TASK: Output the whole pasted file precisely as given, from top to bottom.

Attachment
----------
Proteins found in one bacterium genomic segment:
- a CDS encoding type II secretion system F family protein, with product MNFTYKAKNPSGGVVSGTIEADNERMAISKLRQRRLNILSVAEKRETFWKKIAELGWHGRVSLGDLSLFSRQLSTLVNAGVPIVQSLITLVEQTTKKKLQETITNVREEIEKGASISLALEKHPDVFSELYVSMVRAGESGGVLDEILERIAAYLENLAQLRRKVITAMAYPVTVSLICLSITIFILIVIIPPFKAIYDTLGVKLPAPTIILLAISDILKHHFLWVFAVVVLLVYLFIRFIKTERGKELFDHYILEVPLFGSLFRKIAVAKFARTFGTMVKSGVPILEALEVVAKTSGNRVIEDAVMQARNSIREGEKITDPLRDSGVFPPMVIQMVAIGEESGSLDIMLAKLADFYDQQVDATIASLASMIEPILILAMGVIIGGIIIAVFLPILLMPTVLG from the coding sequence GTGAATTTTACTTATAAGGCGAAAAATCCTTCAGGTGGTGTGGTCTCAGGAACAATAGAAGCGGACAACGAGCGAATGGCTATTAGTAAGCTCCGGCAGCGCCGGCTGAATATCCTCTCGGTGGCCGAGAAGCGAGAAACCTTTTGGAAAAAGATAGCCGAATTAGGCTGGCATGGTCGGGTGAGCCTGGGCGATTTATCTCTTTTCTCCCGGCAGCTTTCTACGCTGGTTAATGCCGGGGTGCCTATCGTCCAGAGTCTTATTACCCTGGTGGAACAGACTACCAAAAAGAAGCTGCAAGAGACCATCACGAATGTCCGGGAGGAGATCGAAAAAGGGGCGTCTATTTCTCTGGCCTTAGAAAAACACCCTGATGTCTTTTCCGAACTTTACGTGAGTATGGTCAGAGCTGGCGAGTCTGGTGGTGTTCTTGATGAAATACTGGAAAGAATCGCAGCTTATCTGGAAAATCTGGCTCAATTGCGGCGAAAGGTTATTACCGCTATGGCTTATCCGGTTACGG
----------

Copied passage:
Proteins found in one bacterium genomic segment:
- a CDS encoding type II secretion system F family protein, with product MNFTYKAKNPSGGVVSGTIEADNERMAISKLRQRRLNILSVAEKRETFWKKIAELGWHGRVSLGDLSLFSRQLSTLVNAGVPIVQSLITLVEQTTKKKLQETITNVREEIEKGASISLALEKHPDVFSELYVSMVRAGESGGVLDEILERIAAYLENLAQLRRKVITAMAYPVTVSLICLSITIFILIVIIPPFKAIYDTLGVKLPAPTIILLAISDILKHHFLWVFAVVVLLVYLFIRFIKTERGKELFDHYILEVPLFGSLFRKIAVAKFARTFGTMVKSGVPILEALEVVAKTSGNRVIEDAVMQARNSIREGEKITDPLRDSGVFPPMVIQMVAIGEESGSLDIMLAKLADFYDQQVDATIASLASMIEPILILAMGVIIGGIIIAVFLPILLMPTVLG from the coding sequence GTGAATTTTACTTATAAGGCGAAAAATCCTTCAGGTGGTGTGGTCTCAGGAACAATAGAAGCGGACAACGAGCGAATGGCTATTAGTAAGCTCCGGCAGCGCCGGCTGAATATCCTCTCGGTGGCCGAGAAGCGAGAAACCTTTTGGAAAAAGATAGCCGAATTAGGCTGGCATGGTCGGGTGAGCCTGGGCGATTTATCTCTTTTCTCCCGGCAGCTTTCTACGCTGGTTAATGCCGGGGTGCCTATCGTCCAGAGTCTTATTACCCTGGTGGAACAGACTACCAAAAAGAAGCTGCAAGAGACCATCACGAATGTCCGGGAGGAGATCGAAAAAGGGGCGTCTATTTCTCTGGCCTTAGAAAAACACCCTGATGTCTTTTCCGAACTTTACGTGAGTATGGTCAGAGCTGGCGAGTCTGGTGGTGTTCTTGATGAAATACTGGAAAGAATCGCAGCTTATCTGGAAAATCTGGCTCAATTGCGGCGAAAGGTTATTACCGCTATGGCTTATCCGGTTACGG